I first discovered Rupert Sheldrake’s work by reading his first two books: “A New Science of Life” written in 1981 followed by “The Presence of the Past.” These two books and his Rebirth of Nature changed my life because they validated my experiential reality and demonstrated that my personal experiences were located in a much larger context. I was not imagining things I thought, felt, or dreamed!

In his visionary hypothesis Rupert Sheldrake describes the process called Morphic Resonance, in which the forms and behaviors of the past shape living organisms in the present. Nature has a memory that we can tap into in unexplained ways… the past intersects with the future through resonance which can occur instantly either through our mind/and or body. What this means practically is that we can communicate with those who have gone before or with other species as long as we have a relationship with them. Rupert says like attracts like. I would also add that it is my experience that the opposite can occur. Extremes in relationship carry a charge. It’s the strength of relationship positive or negative, an open mind, and a sensitivity to the unknown that seem to determine whether we will be able understand these experiences.

Just how this happens is not understood but Rupert suggests that telepathic communication is probably the means by which this communication occurs almost instantly. (Quantum non – locality is another possibility.) There is nothing paranormal about telepathy. Rupert believes as I do that animals developed telepathy to keep in touch with each other. Telepathy developed as a survival technique and anyone that has a close relationship with an animal is privy to this kind of communication although it is still dismissed by materialistic science as wishful thinking or – fill in the blank – for some other equally stupid reason (what would happen if we actually acknowledged that this kind of communication routinely occurs? – we’d have to make a radical change in the way we treat animals and plants for one thing). So many scientists have completely closed minds – a kind of tunnel vision. The “either or principle” – it’s either “hard science” or its just a “story/myth” that can’t be quantified – is still the norm. “Prove it” is one aggressive stance that is taken by some, an attitude I find revolting.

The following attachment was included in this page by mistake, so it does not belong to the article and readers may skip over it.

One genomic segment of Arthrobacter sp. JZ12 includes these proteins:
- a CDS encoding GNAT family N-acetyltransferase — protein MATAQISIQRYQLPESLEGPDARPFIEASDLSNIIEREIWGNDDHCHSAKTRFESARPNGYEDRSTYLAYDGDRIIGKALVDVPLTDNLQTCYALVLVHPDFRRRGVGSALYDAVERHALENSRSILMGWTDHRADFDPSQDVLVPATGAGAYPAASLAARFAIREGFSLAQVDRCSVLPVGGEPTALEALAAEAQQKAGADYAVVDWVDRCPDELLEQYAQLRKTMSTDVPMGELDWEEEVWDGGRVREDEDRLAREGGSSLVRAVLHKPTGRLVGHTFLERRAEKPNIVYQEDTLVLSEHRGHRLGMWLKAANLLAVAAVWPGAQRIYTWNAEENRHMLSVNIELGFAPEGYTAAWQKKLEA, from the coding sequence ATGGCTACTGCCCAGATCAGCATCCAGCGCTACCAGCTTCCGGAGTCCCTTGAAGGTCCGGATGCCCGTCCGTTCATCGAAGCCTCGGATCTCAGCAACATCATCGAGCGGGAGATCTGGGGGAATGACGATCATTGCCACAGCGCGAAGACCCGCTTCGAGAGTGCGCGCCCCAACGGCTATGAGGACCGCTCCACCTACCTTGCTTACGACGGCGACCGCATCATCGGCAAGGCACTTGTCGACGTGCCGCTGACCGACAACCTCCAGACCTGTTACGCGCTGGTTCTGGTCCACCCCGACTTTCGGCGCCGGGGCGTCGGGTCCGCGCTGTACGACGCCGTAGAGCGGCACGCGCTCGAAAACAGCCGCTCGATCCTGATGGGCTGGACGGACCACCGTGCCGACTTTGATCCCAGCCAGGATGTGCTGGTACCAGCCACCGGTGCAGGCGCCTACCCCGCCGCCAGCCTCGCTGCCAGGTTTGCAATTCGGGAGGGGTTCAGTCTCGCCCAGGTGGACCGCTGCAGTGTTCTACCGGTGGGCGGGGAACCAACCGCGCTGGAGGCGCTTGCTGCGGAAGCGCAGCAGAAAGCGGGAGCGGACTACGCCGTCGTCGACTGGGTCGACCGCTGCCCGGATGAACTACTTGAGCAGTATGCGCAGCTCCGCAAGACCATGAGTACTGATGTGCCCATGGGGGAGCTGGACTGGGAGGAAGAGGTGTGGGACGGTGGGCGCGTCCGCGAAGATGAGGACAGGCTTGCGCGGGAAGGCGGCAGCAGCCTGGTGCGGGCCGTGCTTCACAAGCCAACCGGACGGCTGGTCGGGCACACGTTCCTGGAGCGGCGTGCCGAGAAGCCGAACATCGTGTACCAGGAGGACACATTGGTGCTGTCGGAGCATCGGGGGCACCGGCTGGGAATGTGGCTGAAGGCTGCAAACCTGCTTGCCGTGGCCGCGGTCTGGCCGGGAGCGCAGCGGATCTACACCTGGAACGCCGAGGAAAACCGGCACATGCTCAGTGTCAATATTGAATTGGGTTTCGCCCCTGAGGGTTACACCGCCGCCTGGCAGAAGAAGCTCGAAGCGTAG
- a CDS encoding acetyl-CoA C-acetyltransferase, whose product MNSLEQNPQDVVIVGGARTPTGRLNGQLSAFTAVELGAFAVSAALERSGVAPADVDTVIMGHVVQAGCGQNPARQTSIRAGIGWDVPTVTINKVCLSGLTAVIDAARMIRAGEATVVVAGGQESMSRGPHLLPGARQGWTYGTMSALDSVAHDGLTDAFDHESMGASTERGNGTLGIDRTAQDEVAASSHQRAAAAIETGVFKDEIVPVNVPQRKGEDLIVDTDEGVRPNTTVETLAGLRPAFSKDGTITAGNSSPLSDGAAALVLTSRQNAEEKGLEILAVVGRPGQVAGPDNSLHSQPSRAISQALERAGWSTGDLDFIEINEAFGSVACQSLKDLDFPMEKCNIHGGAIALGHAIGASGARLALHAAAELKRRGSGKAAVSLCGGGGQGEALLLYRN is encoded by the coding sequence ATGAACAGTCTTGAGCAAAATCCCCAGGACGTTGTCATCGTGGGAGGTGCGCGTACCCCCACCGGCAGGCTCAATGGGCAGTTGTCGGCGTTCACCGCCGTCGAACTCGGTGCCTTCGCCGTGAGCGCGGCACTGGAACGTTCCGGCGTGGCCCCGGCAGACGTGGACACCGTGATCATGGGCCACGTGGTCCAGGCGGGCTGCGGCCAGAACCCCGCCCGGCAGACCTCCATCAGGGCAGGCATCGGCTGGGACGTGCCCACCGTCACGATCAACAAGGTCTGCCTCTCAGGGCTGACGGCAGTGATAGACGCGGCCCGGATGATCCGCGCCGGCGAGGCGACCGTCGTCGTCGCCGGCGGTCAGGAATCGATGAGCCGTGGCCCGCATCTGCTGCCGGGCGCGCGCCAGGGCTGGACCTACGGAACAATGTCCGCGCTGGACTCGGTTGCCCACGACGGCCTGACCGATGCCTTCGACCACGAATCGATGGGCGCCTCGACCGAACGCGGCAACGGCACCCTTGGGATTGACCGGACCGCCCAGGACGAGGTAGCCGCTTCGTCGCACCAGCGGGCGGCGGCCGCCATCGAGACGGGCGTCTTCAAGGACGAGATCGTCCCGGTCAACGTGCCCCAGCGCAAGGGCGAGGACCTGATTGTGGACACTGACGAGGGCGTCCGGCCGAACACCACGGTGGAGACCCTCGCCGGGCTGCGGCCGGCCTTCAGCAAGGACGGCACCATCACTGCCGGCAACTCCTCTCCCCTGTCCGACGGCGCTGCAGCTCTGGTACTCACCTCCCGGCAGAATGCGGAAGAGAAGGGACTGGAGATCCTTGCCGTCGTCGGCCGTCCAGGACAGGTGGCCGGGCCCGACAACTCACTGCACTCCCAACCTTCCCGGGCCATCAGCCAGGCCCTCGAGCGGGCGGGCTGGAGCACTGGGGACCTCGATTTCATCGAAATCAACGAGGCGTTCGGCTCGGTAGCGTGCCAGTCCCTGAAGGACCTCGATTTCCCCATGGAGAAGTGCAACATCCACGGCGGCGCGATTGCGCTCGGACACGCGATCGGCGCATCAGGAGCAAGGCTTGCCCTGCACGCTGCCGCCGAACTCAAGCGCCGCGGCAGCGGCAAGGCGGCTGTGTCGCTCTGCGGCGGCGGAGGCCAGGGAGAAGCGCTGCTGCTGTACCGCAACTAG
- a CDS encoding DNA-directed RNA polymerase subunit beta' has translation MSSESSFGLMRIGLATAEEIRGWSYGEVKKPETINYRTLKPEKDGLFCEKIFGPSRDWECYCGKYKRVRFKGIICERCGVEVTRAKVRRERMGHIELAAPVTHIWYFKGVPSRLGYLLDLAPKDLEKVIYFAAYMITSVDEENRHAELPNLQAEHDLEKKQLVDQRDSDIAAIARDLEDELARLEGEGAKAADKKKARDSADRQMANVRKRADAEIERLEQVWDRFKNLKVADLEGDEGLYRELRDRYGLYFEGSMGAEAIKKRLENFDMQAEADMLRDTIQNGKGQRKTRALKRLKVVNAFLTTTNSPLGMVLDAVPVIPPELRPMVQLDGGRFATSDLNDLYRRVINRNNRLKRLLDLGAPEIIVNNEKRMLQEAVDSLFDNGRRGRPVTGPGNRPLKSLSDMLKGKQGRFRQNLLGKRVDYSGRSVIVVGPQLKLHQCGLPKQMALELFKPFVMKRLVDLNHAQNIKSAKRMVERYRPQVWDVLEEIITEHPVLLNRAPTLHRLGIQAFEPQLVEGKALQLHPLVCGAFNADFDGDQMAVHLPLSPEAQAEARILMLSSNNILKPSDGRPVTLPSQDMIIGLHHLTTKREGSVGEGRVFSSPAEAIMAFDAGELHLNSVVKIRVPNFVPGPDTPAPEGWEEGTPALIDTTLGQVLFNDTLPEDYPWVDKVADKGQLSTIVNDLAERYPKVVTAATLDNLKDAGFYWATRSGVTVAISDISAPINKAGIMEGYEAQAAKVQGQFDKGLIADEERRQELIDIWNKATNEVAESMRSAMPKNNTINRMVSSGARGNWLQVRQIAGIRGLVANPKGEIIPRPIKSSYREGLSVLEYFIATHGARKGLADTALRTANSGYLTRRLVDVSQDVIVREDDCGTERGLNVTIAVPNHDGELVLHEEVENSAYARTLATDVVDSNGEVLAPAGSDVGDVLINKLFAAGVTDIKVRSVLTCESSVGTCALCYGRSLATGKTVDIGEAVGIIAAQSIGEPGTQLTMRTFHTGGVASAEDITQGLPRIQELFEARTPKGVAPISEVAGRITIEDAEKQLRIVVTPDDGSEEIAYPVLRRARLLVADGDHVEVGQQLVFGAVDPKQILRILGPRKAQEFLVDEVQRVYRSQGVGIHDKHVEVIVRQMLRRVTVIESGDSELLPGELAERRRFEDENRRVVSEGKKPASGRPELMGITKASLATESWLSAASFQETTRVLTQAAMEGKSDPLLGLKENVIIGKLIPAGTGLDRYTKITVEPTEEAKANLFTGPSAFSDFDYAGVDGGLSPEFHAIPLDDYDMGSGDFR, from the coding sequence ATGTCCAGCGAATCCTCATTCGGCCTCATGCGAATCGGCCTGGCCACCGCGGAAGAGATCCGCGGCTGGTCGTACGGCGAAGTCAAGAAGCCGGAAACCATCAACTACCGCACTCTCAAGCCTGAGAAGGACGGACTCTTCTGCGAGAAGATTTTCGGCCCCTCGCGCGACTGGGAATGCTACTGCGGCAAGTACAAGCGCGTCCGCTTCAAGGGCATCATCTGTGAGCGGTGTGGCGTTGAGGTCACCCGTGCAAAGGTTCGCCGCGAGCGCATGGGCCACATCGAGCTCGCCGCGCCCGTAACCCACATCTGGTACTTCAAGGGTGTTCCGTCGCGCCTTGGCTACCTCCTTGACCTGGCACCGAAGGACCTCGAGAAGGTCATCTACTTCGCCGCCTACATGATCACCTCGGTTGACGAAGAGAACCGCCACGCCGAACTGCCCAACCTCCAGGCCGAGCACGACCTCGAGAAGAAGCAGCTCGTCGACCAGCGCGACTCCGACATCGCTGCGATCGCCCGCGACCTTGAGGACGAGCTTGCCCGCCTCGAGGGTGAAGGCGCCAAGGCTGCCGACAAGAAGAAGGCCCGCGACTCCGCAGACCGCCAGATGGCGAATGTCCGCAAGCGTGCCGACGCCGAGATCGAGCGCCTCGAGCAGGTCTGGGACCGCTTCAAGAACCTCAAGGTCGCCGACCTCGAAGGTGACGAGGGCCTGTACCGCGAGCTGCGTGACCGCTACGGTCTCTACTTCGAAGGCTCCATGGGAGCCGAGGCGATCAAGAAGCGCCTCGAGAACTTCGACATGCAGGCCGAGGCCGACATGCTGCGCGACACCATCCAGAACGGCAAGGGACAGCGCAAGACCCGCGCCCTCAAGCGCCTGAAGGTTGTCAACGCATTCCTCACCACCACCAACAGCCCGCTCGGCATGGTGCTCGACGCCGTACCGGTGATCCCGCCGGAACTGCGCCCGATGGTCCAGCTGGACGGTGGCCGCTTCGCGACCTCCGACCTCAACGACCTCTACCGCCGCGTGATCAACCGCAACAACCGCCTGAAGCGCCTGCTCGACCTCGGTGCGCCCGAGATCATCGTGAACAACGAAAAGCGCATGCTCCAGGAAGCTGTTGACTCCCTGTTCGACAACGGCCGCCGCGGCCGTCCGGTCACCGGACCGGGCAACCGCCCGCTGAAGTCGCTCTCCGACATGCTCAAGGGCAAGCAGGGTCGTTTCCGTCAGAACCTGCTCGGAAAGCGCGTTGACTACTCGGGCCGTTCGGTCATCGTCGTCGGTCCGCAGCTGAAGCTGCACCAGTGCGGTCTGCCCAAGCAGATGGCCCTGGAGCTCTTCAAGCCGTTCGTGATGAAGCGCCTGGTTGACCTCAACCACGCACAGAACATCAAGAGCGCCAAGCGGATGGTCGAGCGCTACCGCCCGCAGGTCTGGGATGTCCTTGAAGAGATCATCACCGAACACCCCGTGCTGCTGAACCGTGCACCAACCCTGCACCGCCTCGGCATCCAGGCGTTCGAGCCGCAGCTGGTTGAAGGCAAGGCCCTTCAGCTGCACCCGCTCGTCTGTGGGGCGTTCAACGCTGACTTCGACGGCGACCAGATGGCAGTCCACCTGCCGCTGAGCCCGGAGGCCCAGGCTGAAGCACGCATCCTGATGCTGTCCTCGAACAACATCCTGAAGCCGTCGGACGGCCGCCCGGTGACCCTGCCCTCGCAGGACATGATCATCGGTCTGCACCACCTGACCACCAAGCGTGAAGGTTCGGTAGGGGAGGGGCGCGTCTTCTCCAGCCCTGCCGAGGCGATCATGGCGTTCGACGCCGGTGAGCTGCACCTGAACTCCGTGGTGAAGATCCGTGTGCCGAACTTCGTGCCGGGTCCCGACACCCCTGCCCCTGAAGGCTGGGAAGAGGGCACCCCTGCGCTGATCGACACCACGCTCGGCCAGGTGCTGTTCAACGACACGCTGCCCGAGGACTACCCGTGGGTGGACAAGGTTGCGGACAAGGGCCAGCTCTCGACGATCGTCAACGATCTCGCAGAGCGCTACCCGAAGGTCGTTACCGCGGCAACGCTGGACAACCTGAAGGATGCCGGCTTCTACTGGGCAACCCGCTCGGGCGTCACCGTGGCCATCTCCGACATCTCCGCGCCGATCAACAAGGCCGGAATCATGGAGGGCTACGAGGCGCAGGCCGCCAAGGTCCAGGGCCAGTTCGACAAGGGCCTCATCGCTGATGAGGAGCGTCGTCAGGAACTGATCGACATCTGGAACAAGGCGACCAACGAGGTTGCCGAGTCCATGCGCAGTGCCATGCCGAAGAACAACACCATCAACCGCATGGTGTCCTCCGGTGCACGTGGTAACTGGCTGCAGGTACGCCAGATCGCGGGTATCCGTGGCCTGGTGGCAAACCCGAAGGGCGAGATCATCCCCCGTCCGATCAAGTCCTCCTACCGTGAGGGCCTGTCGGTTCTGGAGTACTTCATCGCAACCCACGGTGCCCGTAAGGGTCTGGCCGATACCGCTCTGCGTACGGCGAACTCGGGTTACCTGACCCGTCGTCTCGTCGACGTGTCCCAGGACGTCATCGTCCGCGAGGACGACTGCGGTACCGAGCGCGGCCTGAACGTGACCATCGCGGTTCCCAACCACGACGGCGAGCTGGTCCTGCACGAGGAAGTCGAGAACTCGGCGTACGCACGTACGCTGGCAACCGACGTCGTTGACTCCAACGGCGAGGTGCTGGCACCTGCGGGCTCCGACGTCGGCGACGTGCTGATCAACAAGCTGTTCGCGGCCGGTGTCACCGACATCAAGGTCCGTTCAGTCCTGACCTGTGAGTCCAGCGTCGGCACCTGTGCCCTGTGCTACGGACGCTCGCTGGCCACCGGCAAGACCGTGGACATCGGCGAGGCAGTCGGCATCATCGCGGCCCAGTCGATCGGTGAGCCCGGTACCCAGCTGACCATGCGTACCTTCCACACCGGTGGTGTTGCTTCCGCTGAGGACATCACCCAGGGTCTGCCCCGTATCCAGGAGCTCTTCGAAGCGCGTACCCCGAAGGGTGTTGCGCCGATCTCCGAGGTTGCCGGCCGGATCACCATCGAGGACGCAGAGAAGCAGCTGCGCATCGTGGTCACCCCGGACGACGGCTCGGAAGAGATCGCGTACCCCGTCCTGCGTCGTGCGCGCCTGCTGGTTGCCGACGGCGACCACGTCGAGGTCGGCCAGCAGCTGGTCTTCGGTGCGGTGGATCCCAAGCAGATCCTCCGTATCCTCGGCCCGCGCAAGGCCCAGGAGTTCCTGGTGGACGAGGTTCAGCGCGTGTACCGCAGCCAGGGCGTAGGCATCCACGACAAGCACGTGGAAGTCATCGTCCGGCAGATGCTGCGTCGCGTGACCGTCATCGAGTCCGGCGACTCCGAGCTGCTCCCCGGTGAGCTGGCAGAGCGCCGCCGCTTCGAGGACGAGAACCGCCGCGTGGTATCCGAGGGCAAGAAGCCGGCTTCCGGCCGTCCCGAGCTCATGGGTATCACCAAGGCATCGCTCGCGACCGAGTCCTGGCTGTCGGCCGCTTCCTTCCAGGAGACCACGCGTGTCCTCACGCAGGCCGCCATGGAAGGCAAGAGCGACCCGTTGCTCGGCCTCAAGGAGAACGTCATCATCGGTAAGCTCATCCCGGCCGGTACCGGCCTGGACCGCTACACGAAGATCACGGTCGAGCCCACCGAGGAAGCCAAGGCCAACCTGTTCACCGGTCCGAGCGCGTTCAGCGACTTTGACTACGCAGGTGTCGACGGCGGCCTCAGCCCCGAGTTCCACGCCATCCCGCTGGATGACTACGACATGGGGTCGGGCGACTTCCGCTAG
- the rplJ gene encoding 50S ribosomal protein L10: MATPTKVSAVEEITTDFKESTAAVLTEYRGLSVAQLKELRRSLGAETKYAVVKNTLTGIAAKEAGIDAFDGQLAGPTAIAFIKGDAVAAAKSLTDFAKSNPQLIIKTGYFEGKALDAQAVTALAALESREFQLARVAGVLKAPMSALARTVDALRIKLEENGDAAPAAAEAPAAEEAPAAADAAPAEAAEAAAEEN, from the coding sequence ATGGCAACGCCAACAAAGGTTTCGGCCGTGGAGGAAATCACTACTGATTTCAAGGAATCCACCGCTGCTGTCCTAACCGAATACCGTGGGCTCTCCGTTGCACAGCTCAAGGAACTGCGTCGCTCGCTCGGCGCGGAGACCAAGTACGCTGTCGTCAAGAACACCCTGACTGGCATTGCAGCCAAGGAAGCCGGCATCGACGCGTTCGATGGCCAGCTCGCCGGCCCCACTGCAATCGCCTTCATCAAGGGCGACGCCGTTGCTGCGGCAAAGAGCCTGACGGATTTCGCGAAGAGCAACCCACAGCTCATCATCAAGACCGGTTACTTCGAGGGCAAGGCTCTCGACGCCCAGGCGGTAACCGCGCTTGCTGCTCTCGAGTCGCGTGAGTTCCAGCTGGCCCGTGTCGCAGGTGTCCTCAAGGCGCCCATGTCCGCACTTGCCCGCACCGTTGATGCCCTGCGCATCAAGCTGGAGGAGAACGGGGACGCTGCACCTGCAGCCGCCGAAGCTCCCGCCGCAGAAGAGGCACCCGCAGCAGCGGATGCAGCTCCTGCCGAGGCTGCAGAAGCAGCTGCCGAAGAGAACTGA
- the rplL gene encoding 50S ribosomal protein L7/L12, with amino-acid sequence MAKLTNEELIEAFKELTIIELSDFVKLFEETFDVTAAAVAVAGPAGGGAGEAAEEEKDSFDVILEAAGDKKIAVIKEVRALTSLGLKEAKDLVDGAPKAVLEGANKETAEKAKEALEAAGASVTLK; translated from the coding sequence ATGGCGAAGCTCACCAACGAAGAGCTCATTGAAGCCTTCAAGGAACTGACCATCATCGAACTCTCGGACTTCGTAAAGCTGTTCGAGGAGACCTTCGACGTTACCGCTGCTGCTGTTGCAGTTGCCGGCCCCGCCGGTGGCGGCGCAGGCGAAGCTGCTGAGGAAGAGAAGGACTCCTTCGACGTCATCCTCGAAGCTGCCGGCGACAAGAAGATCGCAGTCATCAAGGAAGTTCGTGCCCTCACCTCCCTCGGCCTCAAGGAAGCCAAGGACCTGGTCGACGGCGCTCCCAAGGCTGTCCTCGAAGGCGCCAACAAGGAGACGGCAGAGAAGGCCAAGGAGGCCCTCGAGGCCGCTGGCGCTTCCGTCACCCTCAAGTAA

When I read The Rebirth of Nature I knew that the naturalist in me had found “home” in western science even though by then Rupert had been banned from the scientific community by his so called radical ideas. Sheldrake argues and demonstrates our intimate relationship with the universe through open minded science — he believes that we are a part of a breathing, living, thinking cosmos and that intelligence is a pervasive reality inseparably one with nature. In The Rebirth of Nature Sheldrake urges us to move beyond the centuries-old mechanistic view of nature, explaining in lucid terms why we can no longer regard the world as inanimate and purposeless. Through an astute critique of the dominant scientific paradigm, Sheldrake shows recent developments in science itself have brought us to the threshold of a new synthesis in which traditional wisdom, intuitive experience, and scientific insight can be mutually enriching.